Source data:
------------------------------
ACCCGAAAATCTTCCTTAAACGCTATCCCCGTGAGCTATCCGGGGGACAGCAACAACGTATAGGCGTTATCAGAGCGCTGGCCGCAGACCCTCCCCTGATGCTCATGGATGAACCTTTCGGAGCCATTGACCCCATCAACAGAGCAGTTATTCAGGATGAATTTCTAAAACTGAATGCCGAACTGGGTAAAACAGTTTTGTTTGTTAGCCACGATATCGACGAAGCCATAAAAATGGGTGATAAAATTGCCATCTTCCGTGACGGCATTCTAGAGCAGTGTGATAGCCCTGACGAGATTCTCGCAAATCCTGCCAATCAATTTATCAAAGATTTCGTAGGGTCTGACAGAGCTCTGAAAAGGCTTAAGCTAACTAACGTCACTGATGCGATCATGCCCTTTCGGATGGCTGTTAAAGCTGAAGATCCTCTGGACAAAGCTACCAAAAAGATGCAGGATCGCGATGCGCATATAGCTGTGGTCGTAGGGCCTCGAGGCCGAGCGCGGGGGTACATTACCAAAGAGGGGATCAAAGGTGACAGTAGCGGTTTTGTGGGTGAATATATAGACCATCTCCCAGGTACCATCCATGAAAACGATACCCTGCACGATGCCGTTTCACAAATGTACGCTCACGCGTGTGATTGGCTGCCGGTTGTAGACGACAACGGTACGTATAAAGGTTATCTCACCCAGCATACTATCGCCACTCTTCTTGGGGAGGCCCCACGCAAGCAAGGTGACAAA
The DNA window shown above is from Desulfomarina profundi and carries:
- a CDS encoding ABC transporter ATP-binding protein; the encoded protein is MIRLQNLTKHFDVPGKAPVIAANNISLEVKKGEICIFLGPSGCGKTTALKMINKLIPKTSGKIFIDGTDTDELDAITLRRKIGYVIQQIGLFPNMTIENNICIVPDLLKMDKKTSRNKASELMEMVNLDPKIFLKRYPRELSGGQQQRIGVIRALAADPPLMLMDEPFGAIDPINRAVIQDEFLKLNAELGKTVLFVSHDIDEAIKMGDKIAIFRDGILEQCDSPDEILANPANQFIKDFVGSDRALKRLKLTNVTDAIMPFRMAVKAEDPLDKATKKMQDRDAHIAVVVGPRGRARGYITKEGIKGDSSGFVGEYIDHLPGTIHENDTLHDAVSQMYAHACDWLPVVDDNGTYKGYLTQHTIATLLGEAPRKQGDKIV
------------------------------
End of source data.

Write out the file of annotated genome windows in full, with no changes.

ACCCGAAAATCTTCCTTAAACGCTATCCCCGTGAGCTATCCGGGGGACAGCAACAACGTATAGGCGTTATCAGAGCGCTGGCCGCAGACCCTCCCCTGATGCTCATGGATGAACCTTTCGGAGCCATTGACCCCATCAACAGAGCAGTTATTCAGGATGAATTTCTAAAACTGAATGCCGAACTGGGTAAAACAGTTTTGTTTGTTAGCCACGATATCGACGAAGCCATAAAAATGGGTGATAAAATTGCCATCTTCCGTGACGGCATTCTAGAGCAGTGTGATAGCCCTGACGAGATTCTCGCAAATCCTGCCAATCAATTTATCAAAGATTTCGTAGGGTCTGACAGAGCTCTGAAAAGGCTTAAGCTAACTAACGTCACTGATGCGATCATGCCCTTTCGGATGGCTGTTAAAGCTGAAGATCCTCTGGACAAAGCTACCAAAAAGATGCAGGATCGCGATGCGCATATAGCTGTGGTCGTAGGGCCTCGAGGCCGAGCGCGGGGGTACATTACCAAAGAGGGGATCAAAGGTGACAGTAGCGGTTTTGTGGGTGAATATATAGACCATCTCCCAGGTACCATCCATGAAAACGATACCCTGCACGATGCCGTTTCACAAATGTACGCTCACGCGTGTGATTGGCTGCCGGTTGTAGACGACAACGGTACGTATAAAGGTTATCTCACCCAGCATACTATCGCCACTCTTCTTGGGGAGGCCCCACGCAAGCAAGGTGACAAA
The DNA window shown above is from Desulfomarina profundi and carries:
- a CDS encoding ABC transporter ATP-binding protein; the encoded protein is MIRLQNLTKHFDVPGKAPVIAANNISLEVKKGEICIFLGPSGCGKTTALKMINKLIPKTSGKIFIDGTDTDELDAITLRRKIGYVIQQIGLFPNMTIENNICIVPDLLKMDKKTSRNKASELMEMVNLDPKIFLKRYPRELSGGQQQRIGVIRALAADPPLMLMDEPFGAIDPINRAVIQDEFLKLNAELGKTVLFVSHDIDEAIKMGDKIAIFRDGILEQCDSPDEILANPANQFIKDFVGSDRALKRLKLTNVTDAIMPFRMAVKAEDPLDKATKKMQDRDAHIAVVVGPRGRARGYITKEGIKGDSSGFVGEYIDHLPGTIHENDTLHDAVSQMYAHACDWLPVVDDNGTYKGYLTQHTIATLLGEAPRKQGDKIV